- Urban runoff: Rain water passing over paved urban areas washes grease, oil and toxic organics such as PCBs and PAHs into the surface waters.
- Contaminated groundwater: Groundwater contaminated with organic compounds, heavy metals and petroleum products contaminates surface waters. The U.S. Environmental Protection Agency estimates that at least 16.8 million US gallons (64,000 m3) of oil float on top of groundwater beneath the AoC.
Point sources of contaminantsEdit
- Industrial and Municipal Wastewater Discharges: Three steel manufacturers contribute 90 percent of industrial point source discharges to river. One chemical manufacturer also discharges into the river. Permitted discharges include arsenic, cadmium, cyanide, copper, chromium, lead and mercury. Three municipal treatment works (Gary, Hammond and East Chicago Sanitary Districts) discharge treated domestic and industrial wastewater.
- Combined Sewer Overflows (CSOs): Fifteen CSOs contribute untreated municipal waste, including conventional and toxic pollutants, to the river. Annually, CSO outfalls discharge an estimated 11 billion US gallons (42,000,000 m3) of raw wastewater into the harbor and river. Approximately 57% of the annual CSO volume is discharged within eight miles (13 km) of Lake Michigan, resulting in nearshore fecal coliform contamination.
Flora and faunaEdit
Fish populations in most of the Grand Calumet were virtually wiped out in the 20th century, although the headwaters area continues to support sensitive native species including the Iowa darter. The fish community in most of the river today is dominated by exotic and nonindigenous detritivores.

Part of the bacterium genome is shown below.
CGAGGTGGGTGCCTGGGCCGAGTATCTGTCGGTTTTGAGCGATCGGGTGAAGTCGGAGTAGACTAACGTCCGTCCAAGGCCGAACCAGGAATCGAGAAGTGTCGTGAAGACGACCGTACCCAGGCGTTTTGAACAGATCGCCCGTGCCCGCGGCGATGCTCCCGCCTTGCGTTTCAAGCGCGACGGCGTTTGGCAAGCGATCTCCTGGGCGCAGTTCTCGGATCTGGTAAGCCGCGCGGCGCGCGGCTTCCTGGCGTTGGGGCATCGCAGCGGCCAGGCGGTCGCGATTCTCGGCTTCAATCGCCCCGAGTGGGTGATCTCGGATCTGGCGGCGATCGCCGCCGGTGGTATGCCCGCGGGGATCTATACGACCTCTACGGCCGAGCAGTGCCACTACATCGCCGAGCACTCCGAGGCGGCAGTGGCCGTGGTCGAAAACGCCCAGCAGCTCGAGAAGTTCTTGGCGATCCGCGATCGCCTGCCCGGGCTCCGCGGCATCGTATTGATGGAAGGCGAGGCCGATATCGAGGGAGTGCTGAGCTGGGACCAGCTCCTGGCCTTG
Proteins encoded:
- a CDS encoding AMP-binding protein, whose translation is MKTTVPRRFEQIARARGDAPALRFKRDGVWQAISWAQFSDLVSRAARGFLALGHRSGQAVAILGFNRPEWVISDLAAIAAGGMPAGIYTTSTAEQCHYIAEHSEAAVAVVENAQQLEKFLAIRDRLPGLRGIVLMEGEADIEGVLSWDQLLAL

A string of nature preserves operated by The Nature Conservancy, the Shirley Heinze Land Trust and the Lake County Parks Department run along the banks of the lower East Branch in Gary, East Chicago and Hammond. Known as the Tolleston Strand Plain, the preserves are home to the dune and swale habitat, which once covered large areas around the Great Lakes but is now considered globally rare. Dune and swale complexes are known for their high levels of biodiversity. Endangered and threatened species in these nature preserves along the Grand Calumet include the Karner blue butterfly. Other rare species include the Franklin's ground squirrel, Blanding's turtle, the glass lizard and the black-crowned night heron.
- McCafferty (2008), pp. 17-19.
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- Willoughby & Siddeeq (2001), p. 2.
- Schoon (2003), p. 114.
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- McCafferty (2008), p. 17.
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- Hurley (1995), p. 34.
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- Ingersoll et al. (2002), pp. 156-167.
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- Nevers, Whitman & Gerovac (1999–2000), p. 3.
- Simon & Moy (1999–2000), p. 83.